These are super basic vanilla cookies into which I chopped some bittersweet chocolate very fine because, why not? Use a baking bar as it will shave a little as you chop so that there are small bits of chocolate distributed throughout.
Crispy outside but still chewy and just enough chocolate to satisfy. The vanilla flavor comes through to make one delicious cookie.
Vanilla Cookies with Grated Chocolate
1-1/3 cups all-purpose flour 3/4 teaspoon baking powder 1/4 teaspoon salt 1/2 cup unsalted butter, softened 1 cup granulated sugar 1 large egg 1 tablespoon vanilla extract 4 oz bittersweet chocolate baking bar, finely chopped
Preheat oven to 350 degrees F.
Combine dry ingredients.
In a large bowl, cream butter and sugar until light and fluffy. Beat in egg and vanilla. Add flour mixture to creamed mixture and mix well. Stir in chocolate just until combined.
Roll tablespoonfuls into balls and place 2 inches apart onto ungreased baking sheets. Bake for 12-14 minutes or until edges are golden brown. Remove to wire racks to cool.
As regular readers to this blog are aware, I’m not the biggest fan of veggies, especially green beans. I’ve had far too many boiled to death. However, even I like these. They are quickly parboiled and then stir fried so they keep their structural integrity. Once you add in the spicy garlic and ginger sauce and they become finger licking good (mainly because I’m a barbarian and didn’t use a fork to eat them).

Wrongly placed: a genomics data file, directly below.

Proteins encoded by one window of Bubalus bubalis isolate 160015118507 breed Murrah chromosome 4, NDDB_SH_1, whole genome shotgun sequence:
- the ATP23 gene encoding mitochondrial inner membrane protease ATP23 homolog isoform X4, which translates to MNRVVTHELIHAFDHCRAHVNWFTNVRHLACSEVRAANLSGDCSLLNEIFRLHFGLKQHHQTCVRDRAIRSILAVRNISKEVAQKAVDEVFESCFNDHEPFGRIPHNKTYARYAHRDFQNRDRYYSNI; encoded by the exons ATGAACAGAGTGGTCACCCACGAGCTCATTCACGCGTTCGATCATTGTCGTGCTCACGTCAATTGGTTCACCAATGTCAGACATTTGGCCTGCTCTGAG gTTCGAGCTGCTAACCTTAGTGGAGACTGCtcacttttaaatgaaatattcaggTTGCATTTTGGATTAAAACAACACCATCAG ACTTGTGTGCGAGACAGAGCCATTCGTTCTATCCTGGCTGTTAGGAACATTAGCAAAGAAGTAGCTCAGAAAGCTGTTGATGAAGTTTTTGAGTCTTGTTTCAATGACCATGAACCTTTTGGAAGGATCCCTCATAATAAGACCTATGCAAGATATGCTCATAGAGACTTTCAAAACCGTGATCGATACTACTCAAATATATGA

This is a super quick preparation, so have everything set out and close to hand and the rest of the meal ready to go.
Very intense flavor and so good and crunchy.
Garlic and Ginger Green Beans
1 pound green beans, trimmed Salt to taste 1 tablespoon low sodium soy sauce 1 tablespoon rice wine or dry sherry 1 tablespoon minced garlic 1 tablespoon minced ginger ¼ teaspoon red pepper flakes (more if you like more heat) 1 tablespoon peanut oil or canola oil